The potential selectin blockade activity of fucoidan extracts has been widely reported and reviewed (Fitton, 2011). L-Selectins are cell surface receptors on white blood cells, which perform a braking function for the cells. This braking function allows these receptors to roll on endothelial surfaces and ultimately enter tissue spaces, reducing inflammation. In various models, fucoidans have been shown to inhibit selectins and thus leukocyte adhesion, which is hypothesized to increase their potential to reduce systemic inflammation. P-selectins are expressed on platelets, which are essential for the process of clotting. Cancer cells use both L-selectins and P-selectins as a way to metastasize to other tissue sites, sticking to the endothelial lining of blood vessels. In an animal model, a fucoidan extract was shown to inhibit this process (Gassman, 2010). Fucoidan extracts have also been developed as a radiolabeled P-selectin marker for imaging of platelet-rich thrombi (Rouzet, 2011).
Gut & digestive health
Increasing scientific attention is being placed upon the importance of gut health and ageing. Research has demonstrated that fucoidans may assist in balancing the composition of gut flora by promoting the growth of naturally-occurring good bacteria and reducing the growth of bad bacteria. In a series of animal studies dietary fucoidan extracts increased the abundance of beneficial bacteria that naturally reside in the gut (Shang, 2016), decreased the abundance of potentially harmful bacteria that can cause gastrointestinal problems and infections throughout the body (Shang 2016; Walsh, 2013) and significantly decreased the inflammatory response and antigen load of gut microbiota (Shang, 2016).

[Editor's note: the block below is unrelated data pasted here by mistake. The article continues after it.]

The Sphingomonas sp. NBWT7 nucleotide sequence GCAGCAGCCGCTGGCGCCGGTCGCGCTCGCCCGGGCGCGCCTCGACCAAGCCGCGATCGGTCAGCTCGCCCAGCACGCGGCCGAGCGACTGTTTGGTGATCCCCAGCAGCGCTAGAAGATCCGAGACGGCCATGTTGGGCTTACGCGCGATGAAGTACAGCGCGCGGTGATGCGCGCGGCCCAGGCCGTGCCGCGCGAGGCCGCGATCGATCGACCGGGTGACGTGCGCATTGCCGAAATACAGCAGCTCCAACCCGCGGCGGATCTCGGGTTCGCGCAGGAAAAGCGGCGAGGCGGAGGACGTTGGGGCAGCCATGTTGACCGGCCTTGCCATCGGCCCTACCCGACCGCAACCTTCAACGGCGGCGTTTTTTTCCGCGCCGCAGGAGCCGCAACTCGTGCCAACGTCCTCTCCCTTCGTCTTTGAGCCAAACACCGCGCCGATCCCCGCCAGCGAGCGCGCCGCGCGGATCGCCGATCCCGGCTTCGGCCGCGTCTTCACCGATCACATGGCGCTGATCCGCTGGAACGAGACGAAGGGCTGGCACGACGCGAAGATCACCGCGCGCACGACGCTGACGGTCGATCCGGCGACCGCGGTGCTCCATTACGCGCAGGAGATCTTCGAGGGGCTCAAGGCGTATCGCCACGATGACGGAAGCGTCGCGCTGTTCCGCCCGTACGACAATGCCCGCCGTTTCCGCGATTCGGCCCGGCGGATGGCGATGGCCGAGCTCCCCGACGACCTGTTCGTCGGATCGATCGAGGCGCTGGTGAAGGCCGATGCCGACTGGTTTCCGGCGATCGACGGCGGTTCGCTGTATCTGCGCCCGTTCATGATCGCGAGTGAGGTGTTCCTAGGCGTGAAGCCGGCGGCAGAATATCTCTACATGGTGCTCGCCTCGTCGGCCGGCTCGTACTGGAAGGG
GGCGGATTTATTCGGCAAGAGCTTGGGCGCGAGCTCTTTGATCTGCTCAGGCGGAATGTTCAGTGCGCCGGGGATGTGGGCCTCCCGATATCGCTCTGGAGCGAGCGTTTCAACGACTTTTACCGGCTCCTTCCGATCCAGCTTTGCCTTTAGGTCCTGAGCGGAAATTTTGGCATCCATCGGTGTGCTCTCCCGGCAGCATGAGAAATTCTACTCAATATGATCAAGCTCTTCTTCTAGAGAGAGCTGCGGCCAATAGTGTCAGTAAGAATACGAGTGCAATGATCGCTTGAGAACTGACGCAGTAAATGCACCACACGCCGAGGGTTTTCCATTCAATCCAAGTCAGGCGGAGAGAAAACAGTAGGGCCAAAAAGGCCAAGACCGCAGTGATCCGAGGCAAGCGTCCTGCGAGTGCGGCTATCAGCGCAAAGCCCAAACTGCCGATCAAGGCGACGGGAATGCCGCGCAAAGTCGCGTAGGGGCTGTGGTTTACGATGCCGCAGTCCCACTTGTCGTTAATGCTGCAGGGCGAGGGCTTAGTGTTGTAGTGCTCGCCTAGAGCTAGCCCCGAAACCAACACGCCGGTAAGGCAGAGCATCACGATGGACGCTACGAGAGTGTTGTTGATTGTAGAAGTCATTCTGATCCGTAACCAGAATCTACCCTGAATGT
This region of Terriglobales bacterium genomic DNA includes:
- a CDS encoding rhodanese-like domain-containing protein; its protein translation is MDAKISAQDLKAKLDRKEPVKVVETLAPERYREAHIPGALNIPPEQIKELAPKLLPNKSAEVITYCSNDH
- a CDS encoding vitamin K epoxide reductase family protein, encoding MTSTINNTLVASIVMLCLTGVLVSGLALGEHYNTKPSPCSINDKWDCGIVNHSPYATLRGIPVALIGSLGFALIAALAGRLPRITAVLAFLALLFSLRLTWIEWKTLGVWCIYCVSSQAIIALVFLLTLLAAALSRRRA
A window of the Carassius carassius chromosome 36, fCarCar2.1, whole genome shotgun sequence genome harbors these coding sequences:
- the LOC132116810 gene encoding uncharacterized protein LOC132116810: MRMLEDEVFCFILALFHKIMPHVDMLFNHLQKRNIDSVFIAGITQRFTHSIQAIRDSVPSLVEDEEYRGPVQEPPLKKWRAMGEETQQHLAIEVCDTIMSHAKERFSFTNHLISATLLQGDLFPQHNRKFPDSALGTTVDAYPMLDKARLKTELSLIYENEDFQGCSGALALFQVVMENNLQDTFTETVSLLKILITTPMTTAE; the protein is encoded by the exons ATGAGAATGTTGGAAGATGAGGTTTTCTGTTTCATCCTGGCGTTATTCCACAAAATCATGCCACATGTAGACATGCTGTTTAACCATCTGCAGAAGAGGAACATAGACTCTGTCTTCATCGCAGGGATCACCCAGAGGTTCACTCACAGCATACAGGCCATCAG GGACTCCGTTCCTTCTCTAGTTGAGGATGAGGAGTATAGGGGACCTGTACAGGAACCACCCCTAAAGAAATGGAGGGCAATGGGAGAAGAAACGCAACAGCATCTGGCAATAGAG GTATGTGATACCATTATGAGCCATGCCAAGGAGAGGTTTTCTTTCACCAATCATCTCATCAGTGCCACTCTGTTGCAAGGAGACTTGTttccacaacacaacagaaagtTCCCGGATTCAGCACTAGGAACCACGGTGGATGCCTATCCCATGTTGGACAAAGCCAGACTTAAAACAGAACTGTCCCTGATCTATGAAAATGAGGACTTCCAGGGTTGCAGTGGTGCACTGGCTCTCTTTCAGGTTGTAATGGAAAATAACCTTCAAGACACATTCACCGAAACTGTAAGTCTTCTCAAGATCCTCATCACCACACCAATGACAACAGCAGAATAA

In animal models, fucoidan produced by Marinova has also been shown to significantly reduce inflammation of the colon in acute colitis models and increase the function of tight junctions in the gut [Lean, 2015], and inhibit stomach ulcers and inflammation (Marinova, unpublished research). Fucoidan extracts have also inhibited the adherence of Helicobacter pylori bacteria to human stomach cells in vitro, which suggests potential for use in preventing the onset of gastric ulcers and gastric cancer (Chua, 2015).
An unwanted side effect of antibiotic use is the reduction of beneficial bacteria in the gut. Human and animal studies have linked antibiotic-induced changes in the composition of gut flora to a number of negative health outcomes, including obesity and diabetes mellitus (Yallapragada, 2015). Results from in vitro studies on fucoidan produced by Marinova reported protective effects on good bacteria that are found in the gut during antibiotic use (research performed by University of Tasmania, Australia). The study involved the common antibiotic gentamicin and reported that the fucoidan extract protected the levels of good Escherichia coli bacteria which naturally reside in the human gut. In the same study, Marinova's fucoidan was shown to have no impact on the action of gentamicin against pathogenic Staphylococcus aureus bacteria. This study reinforces the protective benefits that fucoidans may have on good bacteria during antibiotic use, whilst still enabling full antibiotic activity against bad bacteria.
Fucoidan extracts have also been studied in models of disease processes related to the brain. In vitro and animal studies have reported protective effects of certain fucoidans in models of Alzheimer’s disease and Parkinson’s disease (Jhamandas, 2005, Luo, 2009, Fitton, 2019). Interestingly, a study investigating orally delivered fucoidan extracts in an animal behaviour model reported the prevention of depression in otherwise healthy animals (Lee, 2013).